Tuesday, 18 June 2013
Planet Hip-Hop has always overflowed with folks into various forms of
pulp culture. Over the years, I’ve interviewed many rap artists and
producers who shared their love for Star Wars, crime movies, karate
flicks and the novels of Iceberg Slim and Donald Goines. Still, I was
surprised when Queensbridge legend Nas told me in 1999 that he had
once created a Black Pulp hero when he was a kid.
“I used to used to draw my own character called Sea God,” Nas told me.
“I copied the body of Conan the Barbarian, but had him standing on the
corner instead of in the forest.” Without a doubt, I’m sure Nas isn’t
the only one with a stash of drawings and/or writings detailing the
bugged adventures of urban champions.
Last year, when respected crime novelist/comic book writer Gary
Phillips invited me to contribute a short story to his latest project
Black Pulp (Pro Se, 2013), co-edited with Tommy Hancock, I immediately
thought of that long ago conversation with Nas and decided I too
wanted to create a hood hero.
Leaning back in my office chair, I closed my eyes and thought of my
own pulp filled childhood growing-up in Harlem: of listening to old
Shadow radio programs that were released on records, watching
blaxploitation and kung-fu flicks every weekend, devouring the
Marshall Rodgers/Steve Englehart’s version of Batman, discovering the
weird worlds of Edgar Rice Burroughs and Robert E. Howard, watching
Buck Rogers/Flash Gordon serials on PBS and falling in love with the
work of pulp artist supreme Howard Chaykin, the dude George Lucas
requested to illustrate the first Star Wars comic book.
After an hour of drifting on those dusty memories, quicker than I
could say, “Batman and Robin, Green Hornet and Kato or Easy Rawlins
and Mouse,” my own pulp heroes Jaguar and Shep were born. The lead
character Coltrane (Jaguar) Jones owns a Harlem rap club called the
Bassment and drives through Harlem cool as Super Fly in a fly sports
car. His murderous friend Shep, who just got out of prison, becomes
his badass sidekick as the two self-appointed crime fighters go in
search of a music minded kidnapper.
Although I’ve never been big on constructing strict outlines for
fiction, I knew that I wanted the period to be 1988, the last year
Mayor Koch was in office. Crack was at its height, Public Enemy’s
brilliant It Takes a Nation of Millions was rockin’ the boulevards,
Dapper Dan was creating his bugged designer fashions and New York City
was still on the verge exploding.
Recalling Fab 5 Freddy, who also appears in the story, telling me
about the jazz/hip-hop shows he did with Max Roach at the Mudd Club in
the 1980s, the finished story told the tale of a be-bop lover trying
to rid b-boys and their music from the streets of Sugar Hill.
While working on the story, I consulted with my good friend Robert
(Bob) Morales, himself an accomplished comic book writer, co-creator
of the black Captain America graphic novel The Truth and a pulp
culture aficionado. Although he was working on a graphic novel about
Orson Welles at the time, he always found the time to talk. Once, when
I thought the Paul Pope/John Carpenter-Escape from New York inspired
climax might be too crazy, Bob reminded me, “It’s a pulp story…there’s
no such thing as too wild.”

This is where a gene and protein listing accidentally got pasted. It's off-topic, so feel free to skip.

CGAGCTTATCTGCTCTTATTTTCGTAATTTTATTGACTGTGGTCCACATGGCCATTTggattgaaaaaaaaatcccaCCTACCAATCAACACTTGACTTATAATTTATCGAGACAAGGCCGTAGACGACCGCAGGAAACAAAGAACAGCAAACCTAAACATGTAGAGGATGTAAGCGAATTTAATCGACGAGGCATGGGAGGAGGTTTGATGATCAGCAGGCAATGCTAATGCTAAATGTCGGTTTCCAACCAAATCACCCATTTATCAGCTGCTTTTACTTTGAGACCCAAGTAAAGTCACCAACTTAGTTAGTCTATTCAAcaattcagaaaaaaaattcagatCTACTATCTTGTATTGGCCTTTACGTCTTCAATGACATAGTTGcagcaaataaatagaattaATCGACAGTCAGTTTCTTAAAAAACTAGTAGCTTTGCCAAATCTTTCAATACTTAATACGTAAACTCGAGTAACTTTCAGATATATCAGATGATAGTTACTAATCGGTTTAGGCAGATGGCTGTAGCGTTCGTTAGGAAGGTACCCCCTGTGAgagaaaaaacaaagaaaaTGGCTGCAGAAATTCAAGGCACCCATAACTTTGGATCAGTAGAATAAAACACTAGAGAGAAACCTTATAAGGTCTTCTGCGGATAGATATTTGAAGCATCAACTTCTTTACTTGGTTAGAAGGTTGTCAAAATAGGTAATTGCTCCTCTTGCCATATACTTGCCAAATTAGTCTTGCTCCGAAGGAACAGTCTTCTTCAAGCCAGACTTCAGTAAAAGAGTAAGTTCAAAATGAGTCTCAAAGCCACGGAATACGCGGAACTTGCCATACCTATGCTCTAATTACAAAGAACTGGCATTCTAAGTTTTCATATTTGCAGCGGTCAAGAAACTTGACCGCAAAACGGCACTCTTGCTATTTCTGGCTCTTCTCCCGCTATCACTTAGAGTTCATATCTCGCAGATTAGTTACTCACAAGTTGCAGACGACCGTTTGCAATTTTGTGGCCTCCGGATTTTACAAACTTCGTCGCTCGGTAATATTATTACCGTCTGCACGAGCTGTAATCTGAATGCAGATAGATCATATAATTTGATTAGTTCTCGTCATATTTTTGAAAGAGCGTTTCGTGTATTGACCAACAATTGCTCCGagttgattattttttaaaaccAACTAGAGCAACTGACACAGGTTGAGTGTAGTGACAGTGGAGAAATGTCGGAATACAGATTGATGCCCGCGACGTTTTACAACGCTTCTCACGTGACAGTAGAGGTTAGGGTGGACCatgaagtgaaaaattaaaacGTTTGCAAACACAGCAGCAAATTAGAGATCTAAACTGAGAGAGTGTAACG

So, after several weeks of calling Bob, sometimes a few times a day,
and writing, “Jaguar and the Jungleland Boogie” was finally finished.
Sadly, Bob Morales died suddenly on April 17, so I’d like to dedicate
the story to him.
In addition to my b-boy/be-bop tale, Black Pulp has a cool line-up of
creators of color that include famed novelist Walter Mosley, who
penned the introduction, Gar Anthony Heywood, Christopher Chambers,
Kimberly Richardson, Mel Odom and others.
Black Pulp: (UK)
Walter Mosley introduction:
On B-Boys and Pulp Culture: Black Pulp edited by Gary Phillips and Tommy Hancock
by Michael A. Gonzales
Sunday, 16 June 2013
A quick plug. Mr Suit (US $3.79) is now down to the price of £2.99 for the paperback. Here's the link.
Now, far more importanlty, here are some thoughts on Mulliner Nights.
Here’s a book that glitters. It sparkles with humour and the quality of writing and the pure pleasure that comes across in the telling of this collection of tales.
Mulliner hangs about in The Angler’s Rest chewing the fat, only there is no fat in the book, rather it’s all lean meat.
Whatever the subject, Mulliner can relate a tale of one of his relatives who has experienced something similar.
There are common threads that possibly relate to the gene pool: the wooing of a ladies, sturdy butlers, gentry, a slightly dizzying ineptitude, swirling messes and genius solutions.
As the blurb says, there are a range of subjects covered. Each of them seems rather implausible, but as soon as the tales begin they live and breathe like the best of them.
Reading these stories is as close to pure joy as you’ll find in a book.
The humour drips from the situations and the characters so that I doubt there are many who could read them with a straight face or, indeed, without blurting out the odd titter. Wodehouse can bring a smile simply through his choice of a name.
The sharp wit and repartee is ever present.
The simile is raised to the level of art.
What is particularly pleasing is the way it feels like the author could sit at a typewriter all day, day after day, and produce page after page of the most perfect prose as easily as he might breathe or eat strawberries.